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U.N. seeks $5 billion-plus in aid for suffering Syrian people

June 07, 2013|By Raja Abdulrahim
  • Damaged buildings in Qusair city, Homs province in central Syria on Thursday, after Syrian soldiers, backed by Hezbollah fighters, seized total control of the city and the surrounding regions.
Damaged buildings in Qusair city, Homs province in central Syria on Thursday,… (STR / EPA )

The United Nations launched a  $5.1-billion humanitarian appeal Friday, its largest-ever aid request, for millions of Syrians who have suffered as a result of the conflict that began in 2011.

The appeal to donor nations on behalf of Syrians inside and outside the country came as Syrian government forces and its allies seized a strategic town on the Lebanese border and prospects further dimmed for a negotiated settlement.

More than 1.6 million Syrians have fled to neighboring countries and 4.25 million have been internally displaced since the uprising began in March 2011. Many of those remaining in their homes face destruction of buildings around them, crumbling infrastructure and intermittent access to electricity and clean water.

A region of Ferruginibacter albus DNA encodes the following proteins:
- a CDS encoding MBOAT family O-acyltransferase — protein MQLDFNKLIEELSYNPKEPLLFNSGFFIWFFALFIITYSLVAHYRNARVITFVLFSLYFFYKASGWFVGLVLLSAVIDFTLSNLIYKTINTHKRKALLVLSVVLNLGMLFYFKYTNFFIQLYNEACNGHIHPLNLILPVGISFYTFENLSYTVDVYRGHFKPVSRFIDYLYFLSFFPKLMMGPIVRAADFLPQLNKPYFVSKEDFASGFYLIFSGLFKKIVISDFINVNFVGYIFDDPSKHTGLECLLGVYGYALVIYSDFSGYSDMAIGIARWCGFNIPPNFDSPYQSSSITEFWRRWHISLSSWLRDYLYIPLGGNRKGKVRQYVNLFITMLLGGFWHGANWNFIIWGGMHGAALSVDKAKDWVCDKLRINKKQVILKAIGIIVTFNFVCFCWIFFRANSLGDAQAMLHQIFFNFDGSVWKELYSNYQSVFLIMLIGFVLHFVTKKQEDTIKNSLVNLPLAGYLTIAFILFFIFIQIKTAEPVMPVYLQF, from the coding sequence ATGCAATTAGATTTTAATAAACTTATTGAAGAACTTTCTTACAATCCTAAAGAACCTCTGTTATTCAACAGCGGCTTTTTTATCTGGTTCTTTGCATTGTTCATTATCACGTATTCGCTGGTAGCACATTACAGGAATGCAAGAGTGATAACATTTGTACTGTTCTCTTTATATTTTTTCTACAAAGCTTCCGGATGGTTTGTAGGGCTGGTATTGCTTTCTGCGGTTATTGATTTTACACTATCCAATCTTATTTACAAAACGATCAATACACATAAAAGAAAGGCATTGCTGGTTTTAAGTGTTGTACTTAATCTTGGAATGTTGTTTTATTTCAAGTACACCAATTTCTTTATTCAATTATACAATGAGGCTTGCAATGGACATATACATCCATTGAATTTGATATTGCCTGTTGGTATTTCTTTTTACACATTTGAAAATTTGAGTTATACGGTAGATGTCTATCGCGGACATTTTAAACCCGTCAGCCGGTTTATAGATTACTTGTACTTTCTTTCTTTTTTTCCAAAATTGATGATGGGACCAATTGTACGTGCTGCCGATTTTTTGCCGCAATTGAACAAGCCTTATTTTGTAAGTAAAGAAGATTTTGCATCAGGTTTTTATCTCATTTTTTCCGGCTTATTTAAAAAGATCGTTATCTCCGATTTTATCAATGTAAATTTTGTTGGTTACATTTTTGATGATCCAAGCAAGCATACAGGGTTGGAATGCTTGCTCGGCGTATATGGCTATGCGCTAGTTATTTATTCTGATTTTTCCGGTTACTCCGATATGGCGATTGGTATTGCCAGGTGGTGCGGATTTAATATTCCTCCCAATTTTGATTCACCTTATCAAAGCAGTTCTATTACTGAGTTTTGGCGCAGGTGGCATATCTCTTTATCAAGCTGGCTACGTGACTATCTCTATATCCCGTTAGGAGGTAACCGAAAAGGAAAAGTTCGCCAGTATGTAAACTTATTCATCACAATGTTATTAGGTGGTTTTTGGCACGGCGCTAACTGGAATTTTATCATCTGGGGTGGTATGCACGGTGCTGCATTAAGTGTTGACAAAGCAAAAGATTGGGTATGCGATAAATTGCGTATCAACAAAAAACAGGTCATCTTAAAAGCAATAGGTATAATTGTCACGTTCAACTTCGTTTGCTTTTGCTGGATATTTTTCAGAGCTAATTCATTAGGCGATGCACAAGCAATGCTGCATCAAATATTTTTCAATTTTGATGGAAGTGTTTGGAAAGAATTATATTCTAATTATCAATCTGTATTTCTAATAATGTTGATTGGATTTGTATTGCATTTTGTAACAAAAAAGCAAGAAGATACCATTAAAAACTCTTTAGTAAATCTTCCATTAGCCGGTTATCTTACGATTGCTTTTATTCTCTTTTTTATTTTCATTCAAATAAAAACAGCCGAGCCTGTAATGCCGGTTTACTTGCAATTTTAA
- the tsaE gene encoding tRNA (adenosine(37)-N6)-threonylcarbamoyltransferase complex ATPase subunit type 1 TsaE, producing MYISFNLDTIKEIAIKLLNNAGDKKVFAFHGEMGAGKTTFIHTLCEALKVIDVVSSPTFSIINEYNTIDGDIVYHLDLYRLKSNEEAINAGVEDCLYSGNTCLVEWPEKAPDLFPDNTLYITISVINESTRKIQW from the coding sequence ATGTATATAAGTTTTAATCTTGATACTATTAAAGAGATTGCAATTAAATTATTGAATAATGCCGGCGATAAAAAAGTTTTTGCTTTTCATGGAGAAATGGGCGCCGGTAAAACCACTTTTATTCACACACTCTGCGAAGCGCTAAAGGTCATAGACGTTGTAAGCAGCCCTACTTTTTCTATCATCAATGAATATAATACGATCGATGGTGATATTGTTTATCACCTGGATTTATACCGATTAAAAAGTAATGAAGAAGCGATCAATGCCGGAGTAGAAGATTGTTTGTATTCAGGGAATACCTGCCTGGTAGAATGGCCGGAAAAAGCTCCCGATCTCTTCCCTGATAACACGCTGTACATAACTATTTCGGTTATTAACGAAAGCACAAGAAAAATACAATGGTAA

"Syria as a civilization is unraveling with as many as half of its citizens in need of urgent help as a result of this savage conflict," said U.N. High Commissioner for Refugees António Guterres. "The funds we are appealing for are a matter of survival for suffering Syrians and they are essential for neighboring countries that are hosting refugees."

The donor request Friday increased by $4 billion an earlier funding appeal by the U.N. as the need for aid has intensified. It includes money for the Lebanese and Jordanian governments, which have had difficulty keeping pace with the flow of refugees into their countries.

The U.N. estimates there could be as many as 3.45 million refugees by year's end, as well as almost 7 million people inside Syria in need of help.

Speaking at the U.N. donor meeting, Dr. Mego Terzian, president of Doctors Without Borders, which is operating within opposition-controlled portions of Syria, said that living conditions have deteriorated dramatically and those in such areas have almost no access to official international aid.

“The reality is that the official international aid system is not working,” he said. “We must, and we can, find other solutions.”

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